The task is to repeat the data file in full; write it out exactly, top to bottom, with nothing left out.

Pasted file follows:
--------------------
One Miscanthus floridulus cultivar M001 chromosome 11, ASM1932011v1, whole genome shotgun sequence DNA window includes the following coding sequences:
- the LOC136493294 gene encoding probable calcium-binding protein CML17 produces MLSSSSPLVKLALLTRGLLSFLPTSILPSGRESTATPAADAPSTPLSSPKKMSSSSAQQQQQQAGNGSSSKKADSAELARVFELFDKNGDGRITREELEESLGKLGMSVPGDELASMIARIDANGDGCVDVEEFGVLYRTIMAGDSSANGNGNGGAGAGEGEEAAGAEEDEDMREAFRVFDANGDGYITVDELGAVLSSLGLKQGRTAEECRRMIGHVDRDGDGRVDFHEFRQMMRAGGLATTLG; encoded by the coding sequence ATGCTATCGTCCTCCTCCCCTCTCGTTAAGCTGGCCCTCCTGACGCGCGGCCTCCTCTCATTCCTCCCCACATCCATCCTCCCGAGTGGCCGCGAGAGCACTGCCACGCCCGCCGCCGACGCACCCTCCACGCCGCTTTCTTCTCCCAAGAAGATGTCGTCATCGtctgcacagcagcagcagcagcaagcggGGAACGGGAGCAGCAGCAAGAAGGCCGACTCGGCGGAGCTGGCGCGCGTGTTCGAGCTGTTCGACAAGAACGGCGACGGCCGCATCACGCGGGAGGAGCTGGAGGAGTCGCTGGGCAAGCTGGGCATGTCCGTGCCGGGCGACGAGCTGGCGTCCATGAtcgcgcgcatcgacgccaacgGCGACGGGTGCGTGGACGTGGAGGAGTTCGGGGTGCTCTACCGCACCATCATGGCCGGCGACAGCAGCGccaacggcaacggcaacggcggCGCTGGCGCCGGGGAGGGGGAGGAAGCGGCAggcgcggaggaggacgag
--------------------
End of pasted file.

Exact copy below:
One Miscanthus floridulus cultivar M001 chromosome 11, ASM1932011v1, whole genome shotgun sequence DNA window includes the following coding sequences:
- the LOC136493294 gene encoding probable calcium-binding protein CML17 produces MLSSSSPLVKLALLTRGLLSFLPTSILPSGRESTATPAADAPSTPLSSPKKMSSSSAQQQQQQAGNGSSSKKADSAELARVFELFDKNGDGRITREELEESLGKLGMSVPGDELASMIARIDANGDGCVDVEEFGVLYRTIMAGDSSANGNGNGGAGAGEGEEAAGAEEDEDMREAFRVFDANGDGYITVDELGAVLSSLGLKQGRTAEECRRMIGHVDRDGDGRVDFHEFRQMMRAGGLATTLG; encoded by the coding sequence ATGCTATCGTCCTCCTCCCCTCTCGTTAAGCTGGCCCTCCTGACGCGCGGCCTCCTCTCATTCCTCCCCACATCCATCCTCCCGAGTGGCCGCGAGAGCACTGCCACGCCCGCCGCCGACGCACCCTCCACGCCGCTTTCTTCTCCCAAGAAGATGTCGTCATCGtctgcacagcagcagcagcagcaagcggGGAACGGGAGCAGCAGCAAGAAGGCCGACTCGGCGGAGCTGGCGCGCGTGTTCGAGCTGTTCGACAAGAACGGCGACGGCCGCATCACGCGGGAGGAGCTGGAGGAGTCGCTGGGCAAGCTGGGCATGTCCGTGCCGGGCGACGAGCTGGCGTCCATGAtcgcgcgcatcgacgccaacgGCGACGGGTGCGTGGACGTGGAGGAGTTCGGGGTGCTCTACCGCACCATCATGGCCGGCGACAGCAGCGccaacggcaacggcaacggcggCGCTGGCGCCGGGGAGGGGGAGGAAGCGGCAggcgcggaggaggacgag